FIAR – The Little Red Lighthouse & the Great Gray Bridge

The kids have really been enjoying our morning Circle Time before delving into the book for the week.  They sometimes get antsy during the Bible story, but they love using the musical instruments while we march around the house, singing songs. 

Geography/History/Social Studies
You know it’s a classic when my mother-in-law has the book in her collection!  Tucked among the pages of the copy she gave me was the record that goes along with it – the record!  Man, I used to love playing records. *sigh* 

There were a lot of things to touch on in this story – New York, the Hudson River, bridges, types of boats, lighthouses, and the issue with pride.  We identified America on the globe, found New York, and using Homeschool Share’s printables the kiddos colored some stage pages.  They even asked to put together their state puzzle, at which they’re getting better.

I had quite a few activity pages on boats left over from our S is for Sail week, so I took those out and we went through them. 

The kids were fascinated to learn that the lighthouse and bridge in the story are actual places!  We watched an “It’s My Park” video on the The Little Red Lighthouse in which a park ranger gives a tour of the landmark and the kids loved it.

The story says that the Little Red Lighthouse was “VERY, VERY PROUD” so we talked about pride and made a couple lists in Gwen’s journal – things of which we can be proud of in ourselves, and things that make us prideful. 

We didn’t have the exact materials on hand for building a mini lighthouse, but Gwen had fun putting hers together nonetheless.

Language Arts
I got the excellent idea from Delightful Learning to touch on compound words while reading this story.  Using a sheet from Homeschool Share’s Little Red Lighthouse lapbook printables and the First Grade Parade’s compound words sorting cards, we discussed what compound words are and identified the separate words in a bunch of compound words.  Since Gwen doesn’t have much patience for tracing and writing, she simply drew the first letter in each word, and both she and Josiah loved matching the single words to make the compound word.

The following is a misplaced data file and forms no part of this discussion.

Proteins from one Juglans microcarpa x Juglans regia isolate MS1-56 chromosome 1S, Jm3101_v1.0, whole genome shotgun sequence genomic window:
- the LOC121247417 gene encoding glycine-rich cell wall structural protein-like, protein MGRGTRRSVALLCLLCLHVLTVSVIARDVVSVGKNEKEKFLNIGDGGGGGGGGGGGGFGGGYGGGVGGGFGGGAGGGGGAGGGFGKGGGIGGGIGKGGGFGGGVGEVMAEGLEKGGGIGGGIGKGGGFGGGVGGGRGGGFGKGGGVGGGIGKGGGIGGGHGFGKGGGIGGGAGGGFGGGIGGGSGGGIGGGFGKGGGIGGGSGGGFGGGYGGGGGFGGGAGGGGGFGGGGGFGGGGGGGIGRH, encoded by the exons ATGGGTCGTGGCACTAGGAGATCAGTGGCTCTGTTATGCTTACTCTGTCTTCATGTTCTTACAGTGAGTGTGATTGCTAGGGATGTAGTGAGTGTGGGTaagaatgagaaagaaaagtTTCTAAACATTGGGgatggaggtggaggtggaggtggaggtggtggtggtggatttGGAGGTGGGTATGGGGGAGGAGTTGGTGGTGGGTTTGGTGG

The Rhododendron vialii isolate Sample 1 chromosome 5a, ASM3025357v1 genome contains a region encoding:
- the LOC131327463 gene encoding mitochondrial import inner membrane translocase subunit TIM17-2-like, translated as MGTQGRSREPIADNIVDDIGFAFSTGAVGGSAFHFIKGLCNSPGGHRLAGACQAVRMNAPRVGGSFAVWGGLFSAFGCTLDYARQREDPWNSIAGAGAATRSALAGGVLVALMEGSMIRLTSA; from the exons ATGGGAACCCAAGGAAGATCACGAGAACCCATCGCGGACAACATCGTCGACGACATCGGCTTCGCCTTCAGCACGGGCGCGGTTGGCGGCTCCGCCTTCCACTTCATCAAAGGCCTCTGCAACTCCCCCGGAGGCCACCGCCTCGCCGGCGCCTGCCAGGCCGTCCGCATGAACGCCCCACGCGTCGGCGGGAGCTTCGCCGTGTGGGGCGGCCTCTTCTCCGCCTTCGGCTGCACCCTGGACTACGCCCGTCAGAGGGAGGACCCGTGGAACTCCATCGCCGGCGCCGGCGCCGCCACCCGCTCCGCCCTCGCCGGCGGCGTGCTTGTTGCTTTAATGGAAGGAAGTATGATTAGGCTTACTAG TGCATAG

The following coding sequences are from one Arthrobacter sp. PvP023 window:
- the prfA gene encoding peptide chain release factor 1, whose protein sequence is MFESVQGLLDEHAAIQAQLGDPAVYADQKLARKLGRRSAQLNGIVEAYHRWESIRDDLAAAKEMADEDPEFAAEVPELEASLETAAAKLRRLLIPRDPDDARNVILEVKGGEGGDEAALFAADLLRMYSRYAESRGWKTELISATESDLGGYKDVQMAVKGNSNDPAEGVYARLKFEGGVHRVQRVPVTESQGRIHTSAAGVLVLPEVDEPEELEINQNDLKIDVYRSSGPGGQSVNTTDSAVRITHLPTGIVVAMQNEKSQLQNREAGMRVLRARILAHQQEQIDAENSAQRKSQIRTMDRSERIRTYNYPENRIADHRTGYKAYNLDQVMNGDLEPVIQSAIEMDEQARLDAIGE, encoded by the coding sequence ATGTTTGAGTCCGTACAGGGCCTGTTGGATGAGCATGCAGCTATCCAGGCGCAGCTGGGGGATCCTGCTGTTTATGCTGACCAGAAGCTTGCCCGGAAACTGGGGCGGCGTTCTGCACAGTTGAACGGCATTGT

Sometimes big words for literary and artistic devices scare them off – like “personification” – but they thoroughly enjoyed looking through the story and picking out examples on each page – the boats and lighthouse with faces, the fog with arms.  They drew faces sad and happy faces on a pair of lighthouses. 

Fine Arts
The artist for the story uses only three colors in his illustrations, and after having the kids identify the three colors used throughout the book they each colored their own lighthouse picture with black, blue and red oil pastels.  I showed them how to use draw a lighthouse then let them have at it with the pastels. 

“Perspective,” another big word – but fun to learn about.  We compared the size of the “little” lighthouse in relation to the “great” bridge.  By itself, the lighthouse is bigger than us… but next to the bridge, it seems tiny in comparison.  I made Gwen stand up, and pointed out how she’s a big girl, bigger than Josiah… but when she stands next to her Daddy, she’s smaller!  We talked about several other examples, including types of vehicles, using toys as props.

We read Follow the Water from Brook to Ocean, a Let’s-Read-and-Find-Out Science book, and discussed where water comes from, where it goes, and the nature of water flowing from brooks to streams to ponds and so forth until it reaches the ocean. 

We did the “Tricks of Light” experiments from the Usborne Book of Science, putting straight items into a glass of water to see how the light makes them look bent.  It was also fascinating to tape a penny to the bottom of a bowl, move back just far enough until we couldn’t see the penny, fill the bowl with water and magically be able to see the penny.


One day when Daddy was home we took a field trip to over the Jamestown Bridge to Beavertail lighthouse.  This spot has special significance with our family because that’s where Phil proposed (*swoon*)!  It was beautiful weather and we ate a picnic lunch on the rocks, then we climbed across the rocks and investigated the waters, finally going to see the lighthouse.  I was disappointed that the museum inside was closed, but there were some interesting historical facts posted on the building, and Gwen got a more tangible idea of the purpose for a lighthouse.  Afterwards, the kiddos flew kites in the breeze and we got a glimpse of a baby bunny nibbling on grass before getting in the car and heading home.

New York is known for its rich cuisine, but I decided to stick with Italian.  I made the yummiest, ricotta-free lasagna for dinner and New York Cheesecake from the Usborne Children’s World Cookbook, which we topped with fresh whipped cream and peaches.  Yum!